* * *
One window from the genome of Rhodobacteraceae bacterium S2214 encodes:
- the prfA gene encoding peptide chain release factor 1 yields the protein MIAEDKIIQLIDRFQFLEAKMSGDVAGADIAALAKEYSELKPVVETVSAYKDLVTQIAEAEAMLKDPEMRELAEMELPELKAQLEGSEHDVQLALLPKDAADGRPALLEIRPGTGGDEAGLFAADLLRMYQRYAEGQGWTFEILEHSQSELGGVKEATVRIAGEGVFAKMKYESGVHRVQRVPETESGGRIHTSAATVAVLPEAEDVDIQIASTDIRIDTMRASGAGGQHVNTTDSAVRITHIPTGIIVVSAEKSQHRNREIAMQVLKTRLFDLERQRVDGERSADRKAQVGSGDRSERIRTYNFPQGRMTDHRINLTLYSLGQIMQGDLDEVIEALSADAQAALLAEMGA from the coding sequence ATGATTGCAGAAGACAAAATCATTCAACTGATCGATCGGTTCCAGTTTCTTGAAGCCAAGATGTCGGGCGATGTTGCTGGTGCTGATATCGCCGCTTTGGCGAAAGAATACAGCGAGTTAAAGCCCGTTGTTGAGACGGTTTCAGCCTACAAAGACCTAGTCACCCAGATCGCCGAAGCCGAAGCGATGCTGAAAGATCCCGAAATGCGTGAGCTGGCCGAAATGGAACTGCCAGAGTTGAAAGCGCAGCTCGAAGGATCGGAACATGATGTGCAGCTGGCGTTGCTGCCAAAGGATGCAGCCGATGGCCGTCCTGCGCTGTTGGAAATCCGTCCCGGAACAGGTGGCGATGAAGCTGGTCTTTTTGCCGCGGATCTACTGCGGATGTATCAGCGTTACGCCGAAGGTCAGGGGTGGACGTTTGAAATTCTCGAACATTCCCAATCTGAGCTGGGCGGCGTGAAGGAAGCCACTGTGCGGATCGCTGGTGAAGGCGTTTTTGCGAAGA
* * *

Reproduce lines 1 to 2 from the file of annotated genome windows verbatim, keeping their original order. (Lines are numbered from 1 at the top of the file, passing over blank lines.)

One window from the genome of Rhodobacteraceae bacterium S2214 encodes:
- the prfA gene encoding peptide chain release factor 1 yields the protein MIAEDKIIQLIDRFQFLEAKMSGDVAGADIAALAKEYSELKPVVETVSAYKDLVTQIAEAEAMLKDPEMRELAEMELPELKAQLEGSEHDVQLALLPKDAADGRPALLEIRPGTGGDEAGLFAADLLRMYQRYAEGQGWTFEILEHSQSELGGVKEATVRIAGEGVFAKMKYESGVHRVQRVPETESGGRIHTSAATVAVLPEAEDVDIQIASTDIRIDTMRASGAGGQHVNTTDSAVRITHIPTGIIVVSAEKSQHRNREIAMQVLKTRLFDLERQRVDGERSADRKAQVGSGDRSERIRTYNFPQGRMTDHRINLTLYSLGQIMQGDLDEVIEALSADAQAALLAEMGA from the coding sequence ATGATTGCAGAAGACAAAATCATTCAACTGATCGATCGGTTCCAGTTTCTTGAAGCCAAGATGTCGGGCGATGTTGCTGGTGCTGATATCGCCGCTTTGGCGAAAGAATACAGCGAGTTAAAGCCCGTTGTTGAGACGGTTTCAGCCTACAAAGACCTAGTCACCCAGATCGCCGAAGCCGAAGCGATGCTGAAAGATCCCGAAATGCGTGAGCTGGCCGAAATGGAACTGCCAGAGTTGAAAGCGCAGCTCGAAGGATCGGAACATGATGTGCAGCTGGCGTTGCTGCCAAAGGATGCAGCCGATGGCCGTCCTGCGCTGTTGGAAATCCGTCCCGGAACAGGTGGCGATGAAGCTGGTCTTTTTGCCGCGGATCTACTGCGGATGTATCAGCGTTACGCCGAAGGTCAGGGGTGGACGTTTGAAATTCTCGAACATTCCCAATCTGAGCTGGGCGGCGTGAAGGAAGCCACTGTGCGGATCGCTGGTGAAGGCGTTTTTGCGAAGA